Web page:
The town building sits next to our Carnegie library, and the two complemented each other well. Until, that is, in an effort, understandable enough in itself, to permit less heat to escape through poorly sealed doors, our community leaders decided, rather than to spend a few more dollars to replace the doors with a more efficient entrance, to block it with cheap, too-bright siding that simply does not match, equally out-of-place windows (too small, with disproportionately small “decorative” shudders, to boot!), and a bench wholly useless to the public except immediately before and after meetings. (Boy, I sure am tired! I’d like to sit down; how about I ascend those steps, first?!) How better to show your contempt for those who elect you, whom you ostensibly serve, than to add to the denigration of their public realm?

Our Carnegie North Judson-Wayne Township Library

Our Carnegie North Judson-Wayne Township Library

2. The Masonic Lodge. I wish I had a photograph (I apologize, I should note, for the terribly amateur photography herein: I still refuse to purchase a digital camera, had no interest in lugging about my 35mm, and, so, resorted to my phone.) of the building that came down a few years ago. In truth, it was hardly spectacular: Thirty-some years ago, the Masons, dedicated to bettering their community as they are, probably in an attempt to stymie rising heating bills, bricked over their windows, thereby greeting those coming toward downtown from the east with an unfriendly gesture of totalitarian architecture. Finally giving up on what likely was a rundown lodge, they demolished it and, with much volunteer help, erected a new meeting hall. Now, I appreciate that construction ain’t cheap, but, surely, somehow, those nefarious anti-papists (I jest!) could have done better than this:

How Queer: No Masonry Required!

How Queer: No Masonry Required!

3. Finally, the newest visual assault, our in-the-works firehouse. The present station is far from exceptional, and that it needs to be replaced in undeniable: The roof is in terrible shape, mold has infected the interior, and its eventual destruction could pave the way, one hopes (perhaps too idealistically), for, ultimately, the removal of the water building, police garage, and water tower from the space — all in the name of complementing Norwayne Field with a small park (as once stood where the station now sits) or some other sort of civically pleasing addition. However, when I wrote a letter, on Ray’s Super Foods’ behalf, in support of the fire department’s request for grant money to make possible the construction of a new home, I had no idea that our community “leaders” would seek the lowest common denominator.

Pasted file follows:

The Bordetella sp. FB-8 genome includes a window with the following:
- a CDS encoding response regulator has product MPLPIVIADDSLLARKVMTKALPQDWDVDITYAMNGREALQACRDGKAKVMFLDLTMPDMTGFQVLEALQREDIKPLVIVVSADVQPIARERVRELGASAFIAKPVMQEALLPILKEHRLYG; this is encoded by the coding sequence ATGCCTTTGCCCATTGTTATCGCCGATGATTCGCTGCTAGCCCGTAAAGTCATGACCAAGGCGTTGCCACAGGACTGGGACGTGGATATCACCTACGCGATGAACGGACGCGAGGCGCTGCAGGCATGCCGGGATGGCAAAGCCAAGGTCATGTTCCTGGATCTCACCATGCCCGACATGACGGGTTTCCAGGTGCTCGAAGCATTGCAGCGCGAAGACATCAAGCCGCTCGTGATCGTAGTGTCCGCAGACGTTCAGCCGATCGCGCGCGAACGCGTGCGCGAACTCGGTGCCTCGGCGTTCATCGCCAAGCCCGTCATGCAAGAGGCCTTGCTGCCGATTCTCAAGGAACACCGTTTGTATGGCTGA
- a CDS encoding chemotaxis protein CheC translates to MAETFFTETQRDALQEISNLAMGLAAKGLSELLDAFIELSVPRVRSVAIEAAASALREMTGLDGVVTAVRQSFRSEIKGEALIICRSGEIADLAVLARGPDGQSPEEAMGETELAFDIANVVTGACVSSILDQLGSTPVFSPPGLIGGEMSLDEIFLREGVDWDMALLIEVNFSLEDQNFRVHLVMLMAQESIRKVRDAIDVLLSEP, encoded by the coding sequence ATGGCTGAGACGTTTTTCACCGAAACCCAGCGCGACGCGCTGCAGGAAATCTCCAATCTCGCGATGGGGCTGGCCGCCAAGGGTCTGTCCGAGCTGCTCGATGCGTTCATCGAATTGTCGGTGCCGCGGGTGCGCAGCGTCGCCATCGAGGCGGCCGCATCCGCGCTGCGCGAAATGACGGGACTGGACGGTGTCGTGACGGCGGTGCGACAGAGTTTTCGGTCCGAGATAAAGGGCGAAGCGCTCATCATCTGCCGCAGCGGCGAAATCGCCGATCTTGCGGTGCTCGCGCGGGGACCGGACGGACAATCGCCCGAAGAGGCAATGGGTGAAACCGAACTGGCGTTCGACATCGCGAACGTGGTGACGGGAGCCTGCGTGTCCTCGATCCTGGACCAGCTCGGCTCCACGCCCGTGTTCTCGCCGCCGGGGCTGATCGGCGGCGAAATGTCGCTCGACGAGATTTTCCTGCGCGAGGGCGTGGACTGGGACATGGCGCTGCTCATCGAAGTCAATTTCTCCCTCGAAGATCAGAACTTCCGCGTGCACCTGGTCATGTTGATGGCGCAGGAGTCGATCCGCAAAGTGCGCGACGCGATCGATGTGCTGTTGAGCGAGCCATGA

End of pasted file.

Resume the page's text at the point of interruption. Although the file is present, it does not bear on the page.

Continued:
The Acceptable Current Station

The Acceptable Current Station


In one respect, notwithstanding the clear view the gap-toothed nature of Lane Street affords of this disaster, that the town has placed it off of the main drag, on land generously donated by a former businessman, pleases me. However, the urban planner within rarely fails to accompany me on these walks; long ago, I decided that I want, even at the cost of demolishing one of the senior-citizen apartments along Main St., to extend Railroad Street all the way to Main, and to extend the cross-streets from “downtown”, thereby creating additional blocks, ready to go when I succeed in turning North Judson into a small slice of thriving rural paradise. Thank you, perspicacious, short-sighted town leaders!
Our Atrocious Pole-Barn Fire House, Visible Through A Lane Street Gap

Our Atrocious Pole-Barn Fire House, Visible Through A Lane Street Gap


Again, I realize that building attractive stores, homes, and civic buildings costs more than most businesses, organizations, and government agencies in North Judson easily can afford. But I can’t shake from my mind the comment my grandfather, who is more than cognizant of the worthlessness of the dollar, especially relative to its value in his youth (Thank you, Federal Reserve!), made a couple of weeks ago: “Why is it that buildings today are so ugly, when they made such better buildings a hundred years ago? They didn’t have a lot of money.” Yes, finances play a part. However, deep down, the problem is more a symptom of cultural enervation, of the death of the public realm and community spirit, than it is of perpetual residence in or near the red. We need to demand more of our civil servants, of our entrepreneurs, and of our civic organizations. We need to demand more of ourselves, because we owe it to ourselves, to our forbears, and to our children. My great-grandfathers wouldn’t recognize the dump that their once-bustling, quasi-idyllic railroad town has become; I’d prefer that my descendants — should I have any and, God willing, should I see fit to raise them here — never have to experience a home so obviously torn apart by the predilections toward deracination, the cheap-and-easy, and the transient inherent in American “culture”.